Do I not need to worry about the outboard rigid insulation to protect the joists when using closed cell spray foam?

    Thanks again for your expert opinion.

    Lowell
    Architect in Toronto

  39. User avater
    Lowell Lo | | #39

    Closed cell spray foam for a residential roof addition
    Sorry Martin,

    When I say joists I meant roof rafters in my earlier comment.

    Lowell

  40. User avater GBA Editor
    Martin Holladay | | #40

    Lowell,
    I don't know if it's

    Lowell,
    I don't know if it's common or uncommon, but installing a layer of rigid foam above your roof sheathing in order to interrupt thermal bridging is always a good idea, and is preferable in all respects to a roof assembly without any rigid foam above the sheathing. If you decide to install rigid foam above the roof sheathing, you shouldn't use closed-cell spray foam under the sheathing; either use open-cell spray foam (which is vapor-permeable) or a fluffy insulation like cellulose, mineral wool, or fiberglass (any of which will allow the roof sheathing to dry to the interior).

    For more information on this topic, see How to Install Rigid Foam On Top of Roof Sheathing.

  41. User avater
    Lowell Lo | | #41

    Flat Roof Assembly with outboard rigid insulation
    Martin,

    Sorry to ask again. My flat roof assembly is as follows:

    -2 ply mod-bit roof on
    -fibreboard protection board (Atlas HS coverboard) on
    -5" polyiso insulation glass face Atlas ACFOAM 3 ( 2 layers offset and stagger joints) on
    -1/2" plywood on
    -7-1/4" LVL roof joists 16" O.C. fill joist cavities with 5-1/2" fibreglass insulation on
    -1/2" drywall

    My questions:

    1. Should I use Grace Ice and Water shield on top of the plywood or should I use a vapour permeable resistive membrane since I have batt insulation in the joists?

    2. I talked to a building product supplier for WALLTITE spray foam, he is suggesting to use 2" or 3" of closed cell spray foam in the joists areas instead of the batts insulation. He says it will work with outboard rigid insulation. There is a location of a cantilevered floor area with steel beam so I may need to use spray foam to protect the steel beam. I would then be convenient continue to spray in the floor joist cavities and then apply 5" of polyiso outboard of the bottom cantilever floor sheathing.

    I hope I described the above clear enough.

    Thanks again.

    Lowell

  42. User avater GBA Editor
    Martin Holladay | | #42

    Response to Lowell Lo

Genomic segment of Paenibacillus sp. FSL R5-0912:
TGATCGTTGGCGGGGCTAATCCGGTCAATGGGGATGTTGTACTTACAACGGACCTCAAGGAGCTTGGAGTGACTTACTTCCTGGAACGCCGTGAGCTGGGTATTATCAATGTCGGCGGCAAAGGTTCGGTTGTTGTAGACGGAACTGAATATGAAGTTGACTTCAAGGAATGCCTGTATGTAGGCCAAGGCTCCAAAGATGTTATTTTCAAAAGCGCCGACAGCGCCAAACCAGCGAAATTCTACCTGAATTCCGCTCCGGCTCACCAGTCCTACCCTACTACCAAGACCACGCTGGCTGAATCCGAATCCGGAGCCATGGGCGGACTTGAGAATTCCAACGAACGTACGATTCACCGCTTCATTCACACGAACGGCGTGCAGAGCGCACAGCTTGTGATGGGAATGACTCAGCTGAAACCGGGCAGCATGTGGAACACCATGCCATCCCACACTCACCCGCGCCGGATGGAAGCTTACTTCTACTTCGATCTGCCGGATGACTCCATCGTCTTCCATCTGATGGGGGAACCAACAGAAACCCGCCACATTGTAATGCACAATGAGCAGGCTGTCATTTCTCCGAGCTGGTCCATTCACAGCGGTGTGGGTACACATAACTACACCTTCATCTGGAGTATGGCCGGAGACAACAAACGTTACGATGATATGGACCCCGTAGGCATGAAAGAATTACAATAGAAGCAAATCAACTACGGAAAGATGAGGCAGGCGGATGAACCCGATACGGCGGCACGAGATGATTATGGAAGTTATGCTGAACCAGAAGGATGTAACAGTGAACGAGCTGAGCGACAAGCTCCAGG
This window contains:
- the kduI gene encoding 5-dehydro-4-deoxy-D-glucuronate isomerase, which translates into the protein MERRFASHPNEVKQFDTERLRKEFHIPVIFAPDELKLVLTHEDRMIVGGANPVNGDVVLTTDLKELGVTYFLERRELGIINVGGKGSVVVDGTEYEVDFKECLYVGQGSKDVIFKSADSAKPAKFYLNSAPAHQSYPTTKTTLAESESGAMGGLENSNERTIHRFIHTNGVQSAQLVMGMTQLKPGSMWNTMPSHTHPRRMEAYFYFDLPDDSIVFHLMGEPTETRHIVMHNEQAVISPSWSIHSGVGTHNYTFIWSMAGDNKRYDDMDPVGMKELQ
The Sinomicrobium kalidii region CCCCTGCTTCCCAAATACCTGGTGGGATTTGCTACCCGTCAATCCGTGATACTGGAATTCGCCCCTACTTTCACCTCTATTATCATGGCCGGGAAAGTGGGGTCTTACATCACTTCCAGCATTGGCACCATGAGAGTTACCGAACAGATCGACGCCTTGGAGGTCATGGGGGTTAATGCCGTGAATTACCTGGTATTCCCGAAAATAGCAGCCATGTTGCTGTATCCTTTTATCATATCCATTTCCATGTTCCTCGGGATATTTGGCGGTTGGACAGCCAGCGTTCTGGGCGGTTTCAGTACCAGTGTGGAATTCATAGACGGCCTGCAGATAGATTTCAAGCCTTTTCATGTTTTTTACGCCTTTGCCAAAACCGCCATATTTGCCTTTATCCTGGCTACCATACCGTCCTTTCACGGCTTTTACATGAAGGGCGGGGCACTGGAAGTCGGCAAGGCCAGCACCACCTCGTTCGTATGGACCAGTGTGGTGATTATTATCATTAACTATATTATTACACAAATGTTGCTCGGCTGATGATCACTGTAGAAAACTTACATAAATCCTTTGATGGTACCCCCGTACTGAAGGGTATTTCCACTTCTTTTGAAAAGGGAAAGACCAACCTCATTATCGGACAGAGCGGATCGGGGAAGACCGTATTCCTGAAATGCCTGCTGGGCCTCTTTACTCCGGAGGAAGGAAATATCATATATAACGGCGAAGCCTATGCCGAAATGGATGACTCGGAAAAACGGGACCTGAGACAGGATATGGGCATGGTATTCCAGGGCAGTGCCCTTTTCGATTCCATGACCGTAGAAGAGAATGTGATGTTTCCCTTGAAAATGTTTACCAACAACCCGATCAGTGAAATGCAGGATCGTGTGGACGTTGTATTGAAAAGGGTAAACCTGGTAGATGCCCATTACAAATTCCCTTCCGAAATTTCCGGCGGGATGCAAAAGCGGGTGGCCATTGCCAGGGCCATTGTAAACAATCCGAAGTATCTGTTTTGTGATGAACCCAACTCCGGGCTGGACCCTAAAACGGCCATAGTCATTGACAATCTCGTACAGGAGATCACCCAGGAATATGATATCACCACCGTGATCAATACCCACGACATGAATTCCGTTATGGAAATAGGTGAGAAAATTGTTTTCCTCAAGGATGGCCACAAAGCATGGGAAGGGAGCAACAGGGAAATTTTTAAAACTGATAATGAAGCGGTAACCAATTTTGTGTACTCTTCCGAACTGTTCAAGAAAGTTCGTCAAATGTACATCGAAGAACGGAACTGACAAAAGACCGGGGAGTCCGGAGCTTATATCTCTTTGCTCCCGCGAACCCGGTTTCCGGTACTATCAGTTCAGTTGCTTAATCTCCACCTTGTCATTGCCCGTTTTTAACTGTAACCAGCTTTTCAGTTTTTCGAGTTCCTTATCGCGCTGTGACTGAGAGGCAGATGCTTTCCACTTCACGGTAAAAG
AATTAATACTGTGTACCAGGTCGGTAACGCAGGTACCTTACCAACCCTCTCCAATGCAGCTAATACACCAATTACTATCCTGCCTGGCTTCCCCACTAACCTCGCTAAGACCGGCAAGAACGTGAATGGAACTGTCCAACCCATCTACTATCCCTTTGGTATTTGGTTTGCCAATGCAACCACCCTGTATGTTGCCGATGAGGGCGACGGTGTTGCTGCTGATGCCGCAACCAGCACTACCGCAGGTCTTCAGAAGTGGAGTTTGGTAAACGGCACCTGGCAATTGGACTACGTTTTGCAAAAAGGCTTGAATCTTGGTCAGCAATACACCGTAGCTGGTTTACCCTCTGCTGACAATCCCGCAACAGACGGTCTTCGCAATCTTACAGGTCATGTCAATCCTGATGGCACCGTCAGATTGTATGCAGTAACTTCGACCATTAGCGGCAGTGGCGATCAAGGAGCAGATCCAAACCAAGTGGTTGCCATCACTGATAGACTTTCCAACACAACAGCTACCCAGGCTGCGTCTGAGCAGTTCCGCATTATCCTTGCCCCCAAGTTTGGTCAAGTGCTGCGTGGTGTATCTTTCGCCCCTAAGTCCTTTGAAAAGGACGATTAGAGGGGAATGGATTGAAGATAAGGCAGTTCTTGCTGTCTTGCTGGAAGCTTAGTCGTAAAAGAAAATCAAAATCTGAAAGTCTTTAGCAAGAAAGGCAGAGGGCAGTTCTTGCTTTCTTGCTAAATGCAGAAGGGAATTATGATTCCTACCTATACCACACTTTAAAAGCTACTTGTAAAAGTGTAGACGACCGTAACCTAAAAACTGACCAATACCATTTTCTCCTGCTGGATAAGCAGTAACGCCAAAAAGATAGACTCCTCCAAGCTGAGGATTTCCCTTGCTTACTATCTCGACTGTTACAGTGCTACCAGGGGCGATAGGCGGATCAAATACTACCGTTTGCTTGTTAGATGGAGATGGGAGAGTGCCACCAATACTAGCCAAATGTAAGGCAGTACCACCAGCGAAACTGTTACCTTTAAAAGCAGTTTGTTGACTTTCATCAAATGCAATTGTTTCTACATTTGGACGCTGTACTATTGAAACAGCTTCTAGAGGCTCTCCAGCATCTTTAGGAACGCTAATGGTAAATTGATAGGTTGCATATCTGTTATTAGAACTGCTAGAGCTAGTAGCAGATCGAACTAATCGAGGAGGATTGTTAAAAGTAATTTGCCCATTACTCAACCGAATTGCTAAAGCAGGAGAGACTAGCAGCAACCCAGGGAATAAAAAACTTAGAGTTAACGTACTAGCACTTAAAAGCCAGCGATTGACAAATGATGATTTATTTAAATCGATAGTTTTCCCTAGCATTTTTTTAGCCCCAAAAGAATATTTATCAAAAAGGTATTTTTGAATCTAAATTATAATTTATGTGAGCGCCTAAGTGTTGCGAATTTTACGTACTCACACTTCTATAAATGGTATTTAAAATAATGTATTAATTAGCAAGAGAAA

Lowell,
    Q. "Should I use Grace Ice and Water shield on top of the plywood or should I use a vapour permeable resistive membrane since I have batt insulation in the joists?"

    A. There is no need for this air barrier layer to be vapor-permeable, since there will be no upward drying. Grace Ice & Water Shield is fine.

    Q. "I talked to a building product supplier for WALLTITE spray foam, he is suggesting to use 2" or 3" of closed cell-spray foam in the joists areas instead of the batts insulation. He says it will work with outboard rigid insulation. There is a location of a cantilevered floor area with steel beam so I may need to use spray foam to protect the steel beam. It would then be convenient continue to spray in the floor joist cavities and then apply 5" of polyiso outboard of the bottom cantilever floor sheathing."

    A. You can use closed-cell spray foam that way if you want, although you should realize that the spray foam will prevent the roof sheathing from drying inward. This approach should only be used if the roof sheathing is bone dry, because it will never dry when sandwiched in this manner. Most building scientists would prefer to see fiberglass rather than closed-cell spray foam under the roof sheathing in this type of assembly.

    If you want spray foam, open-cell spray foam would be better than closed-cell spray foam in this assembly, because open-cell spray foam is vapor-permeable.

    If you install fiberglass batts, it's better to choose 8-inch-thick batts, not 5.5-inch-thick batts, because you want to fill the rafter bays and keep the fiberglass in contact with the roof sheathing.

  43. User avater
    Lowell Lo | | #43

    Thanks again Martin.
    Lowell

    Thanks again Martin.

    Lowell

  44. User avater
    Lowell Lo | | #44

    open cell spray foam
    Sorry to email yet again Martin.

    If I go with open cell spray foam, would I be able to use that for insulating around the steel beam or would closed cell be better in that application? I am in Toronto.

    Lowell

  45. User avater GBA Editor
    Martin Holladay | | #45

    Response to Lowell Lo
    Lowell,
    In general, cantilevered steel beams are a nightmare. If part of the steel beam is in contact with exterior temperatures, then it's best if the interior portion of the steel beam is covered on all sides with insulation. This is generally impossible (because the interior portion of the cantilevered beam generally supports a load, meaning that you can't wrap the steel beam in insulation on all sides).

    If you provide a sketch, we can discuss the steel beam. In some cases it makes more sense to try to insulate the portion of the steel beam on the exterior side of the penetration rather than on the interior side of the penetration.

    In most cases, closed-cell spray foam is preferable to open-cell spray foam for this application, because there is no advantage to allowing moisture to be able to reach the cold steel.

  46. User avater
    Lowell Lo | | #46

    Martin,
    I know cantilever